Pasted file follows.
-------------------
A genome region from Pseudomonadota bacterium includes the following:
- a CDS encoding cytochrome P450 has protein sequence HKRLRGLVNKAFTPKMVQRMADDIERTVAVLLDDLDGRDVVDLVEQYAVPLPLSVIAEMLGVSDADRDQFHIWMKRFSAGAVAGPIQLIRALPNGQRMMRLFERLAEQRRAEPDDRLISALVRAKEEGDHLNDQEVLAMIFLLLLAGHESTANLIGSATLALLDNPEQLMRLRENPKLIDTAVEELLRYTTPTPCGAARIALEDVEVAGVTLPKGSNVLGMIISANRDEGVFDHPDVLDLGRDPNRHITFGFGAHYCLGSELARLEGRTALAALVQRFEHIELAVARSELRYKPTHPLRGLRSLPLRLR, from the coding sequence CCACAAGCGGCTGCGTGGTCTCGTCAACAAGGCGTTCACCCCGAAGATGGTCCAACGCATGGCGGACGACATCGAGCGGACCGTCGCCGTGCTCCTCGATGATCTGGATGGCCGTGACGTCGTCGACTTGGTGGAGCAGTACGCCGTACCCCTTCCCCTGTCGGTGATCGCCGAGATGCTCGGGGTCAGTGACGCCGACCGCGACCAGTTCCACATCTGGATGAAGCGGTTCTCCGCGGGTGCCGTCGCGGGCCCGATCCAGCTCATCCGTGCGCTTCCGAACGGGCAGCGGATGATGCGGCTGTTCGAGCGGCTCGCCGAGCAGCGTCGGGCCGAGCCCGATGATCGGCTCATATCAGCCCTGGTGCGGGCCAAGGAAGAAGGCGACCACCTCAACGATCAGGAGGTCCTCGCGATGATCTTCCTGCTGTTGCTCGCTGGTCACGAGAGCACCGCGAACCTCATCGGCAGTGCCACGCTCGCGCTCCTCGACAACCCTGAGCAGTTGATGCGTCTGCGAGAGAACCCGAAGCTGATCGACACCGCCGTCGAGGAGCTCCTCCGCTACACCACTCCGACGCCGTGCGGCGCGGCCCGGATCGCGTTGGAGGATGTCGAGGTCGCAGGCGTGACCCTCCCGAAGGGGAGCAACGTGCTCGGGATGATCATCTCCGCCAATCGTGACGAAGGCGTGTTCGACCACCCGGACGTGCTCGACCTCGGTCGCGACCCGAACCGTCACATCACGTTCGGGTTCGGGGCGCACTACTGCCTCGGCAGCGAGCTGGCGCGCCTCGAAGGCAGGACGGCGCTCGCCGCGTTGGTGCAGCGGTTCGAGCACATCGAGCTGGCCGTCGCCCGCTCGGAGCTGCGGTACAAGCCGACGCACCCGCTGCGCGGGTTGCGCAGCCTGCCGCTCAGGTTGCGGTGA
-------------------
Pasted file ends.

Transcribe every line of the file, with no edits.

A genome region from Pseudomonadota bacterium includes the following:
- a CDS encoding cytochrome P450 has protein sequence HKRLRGLVNKAFTPKMVQRMADDIERTVAVLLDDLDGRDVVDLVEQYAVPLPLSVIAEMLGVSDADRDQFHIWMKRFSAGAVAGPIQLIRALPNGQRMMRLFERLAEQRRAEPDDRLISALVRAKEEGDHLNDQEVLAMIFLLLLAGHESTANLIGSATLALLDNPEQLMRLRENPKLIDTAVEELLRYTTPTPCGAARIALEDVEVAGVTLPKGSNVLGMIISANRDEGVFDHPDVLDLGRDPNRHITFGFGAHYCLGSELARLEGRTALAALVQRFEHIELAVARSELRYKPTHPLRGLRSLPLRLR, from the coding sequence CCACAAGCGGCTGCGTGGTCTCGTCAACAAGGCGTTCACCCCGAAGATGGTCCAACGCATGGCGGACGACATCGAGCGGACCGTCGCCGTGCTCCTCGATGATCTGGATGGCCGTGACGTCGTCGACTTGGTGGAGCAGTACGCCGTACCCCTTCCCCTGTCGGTGATCGCCGAGATGCTCGGGGTCAGTGACGCCGACCGCGACCAGTTCCACATCTGGATGAAGCGGTTCTCCGCGGGTGCCGTCGCGGGCCCGATCCAGCTCATCCGTGCGCTTCCGAACGGGCAGCGGATGATGCGGCTGTTCGAGCGGCTCGCCGAGCAGCGTCGGGCCGAGCCCGATGATCGGCTCATATCAGCCCTGGTGCGGGCCAAGGAAGAAGGCGACCACCTCAACGATCAGGAGGTCCTCGCGATGATCTTCCTGCTGTTGCTCGCTGGTCACGAGAGCACCGCGAACCTCATCGGCAGTGCCACGCTCGCGCTCCTCGACAACCCTGAGCAGTTGATGCGTCTGCGAGAGAACCCGAAGCTGATCGACACCGCCGTCGAGGAGCTCCTCCGCTACACCACTCCGACGCCGTGCGGCGCGGCCCGGATCGCGTTGGAGGATGTCGAGGTCGCAGGCGTGACCCTCCCGAAGGGGAGCAACGTGCTCGGGATGATCATCTCCGCCAATCGTGACGAAGGCGTGTTCGACCACCCGGACGTGCTCGACCTCGGTCGCGACCCGAACCGTCACATCACGTTCGGGTTCGGGGCGCACTACTGCCTCGGCAGCGAGCTGGCGCGCCTCGAAGGCAGGACGGCGCTCGCCGCGTTGGTGCAGCGGTTCGAGCACATCGAGCTGGCCGTCGCCCGCTCGGAGCTGCGGTACAAGCCGACGCACCCGCTGCGCGGGTTGCGCAGCCTGCCGCTCAGGTTGCGGTGA